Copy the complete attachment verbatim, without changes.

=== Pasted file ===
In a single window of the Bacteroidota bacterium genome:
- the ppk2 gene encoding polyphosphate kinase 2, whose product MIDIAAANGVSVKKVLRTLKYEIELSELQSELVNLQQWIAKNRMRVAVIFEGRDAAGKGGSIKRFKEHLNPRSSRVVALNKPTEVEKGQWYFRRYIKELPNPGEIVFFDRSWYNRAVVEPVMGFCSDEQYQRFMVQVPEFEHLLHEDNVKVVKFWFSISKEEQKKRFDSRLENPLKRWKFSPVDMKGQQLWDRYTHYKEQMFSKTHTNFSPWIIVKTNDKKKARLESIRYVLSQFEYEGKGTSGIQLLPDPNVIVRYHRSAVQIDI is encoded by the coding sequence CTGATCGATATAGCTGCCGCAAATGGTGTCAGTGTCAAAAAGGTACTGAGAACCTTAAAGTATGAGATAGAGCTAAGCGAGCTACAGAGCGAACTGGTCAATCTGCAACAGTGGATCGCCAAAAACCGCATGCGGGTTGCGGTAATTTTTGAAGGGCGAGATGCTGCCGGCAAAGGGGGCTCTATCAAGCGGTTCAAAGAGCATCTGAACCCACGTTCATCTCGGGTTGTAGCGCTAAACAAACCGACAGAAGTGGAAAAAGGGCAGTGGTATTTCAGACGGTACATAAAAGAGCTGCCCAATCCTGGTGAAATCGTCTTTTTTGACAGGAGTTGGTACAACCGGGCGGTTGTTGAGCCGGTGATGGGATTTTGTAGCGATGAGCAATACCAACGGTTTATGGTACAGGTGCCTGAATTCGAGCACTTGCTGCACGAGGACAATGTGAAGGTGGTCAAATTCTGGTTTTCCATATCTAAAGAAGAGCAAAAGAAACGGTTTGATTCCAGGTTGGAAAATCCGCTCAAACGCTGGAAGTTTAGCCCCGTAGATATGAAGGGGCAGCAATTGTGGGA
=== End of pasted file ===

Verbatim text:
In a single window of the Bacteroidota bacterium genome:
- the ppk2 gene encoding polyphosphate kinase 2, whose product MIDIAAANGVSVKKVLRTLKYEIELSELQSELVNLQQWIAKNRMRVAVIFEGRDAAGKGGSIKRFKEHLNPRSSRVVALNKPTEVEKGQWYFRRYIKELPNPGEIVFFDRSWYNRAVVEPVMGFCSDEQYQRFMVQVPEFEHLLHEDNVKVVKFWFSISKEEQKKRFDSRLENPLKRWKFSPVDMKGQQLWDRYTHYKEQMFSKTHTNFSPWIIVKTNDKKKARLESIRYVLSQFEYEGKGTSGIQLLPDPNVIVRYHRSAVQIDI is encoded by the coding sequence CTGATCGATATAGCTGCCGCAAATGGTGTCAGTGTCAAAAAGGTACTGAGAACCTTAAAGTATGAGATAGAGCTAAGCGAGCTACAGAGCGAACTGGTCAATCTGCAACAGTGGATCGCCAAAAACCGCATGCGGGTTGCGGTAATTTTTGAAGGGCGAGATGCTGCCGGCAAAGGGGGCTCTATCAAGCGGTTCAAAGAGCATCTGAACCCACGTTCATCTCGGGTTGTAGCGCTAAACAAACCGACAGAAGTGGAAAAAGGGCAGTGGTATTTCAGACGGTACATAAAAGAGCTGCCCAATCCTGGTGAAATCGTCTTTTTTGACAGGAGTTGGTACAACCGGGCGGTTGTTGAGCCGGTGATGGGATTTTGTAGCGATGAGCAATACCAACGGTTTATGGTACAGGTGCCTGAATTCGAGCACTTGCTGCACGAGGACAATGTGAAGGTGGTCAAATTCTGGTTTTCCATATCTAAAGAAGAGCAAAAGAAACGGTTTGATTCCAGGTTGGAAAATCCGCTCAAACGCTGGAAGTTTAGCCCCGTAGATATGAAGGGGCAGCAATTGTGGGA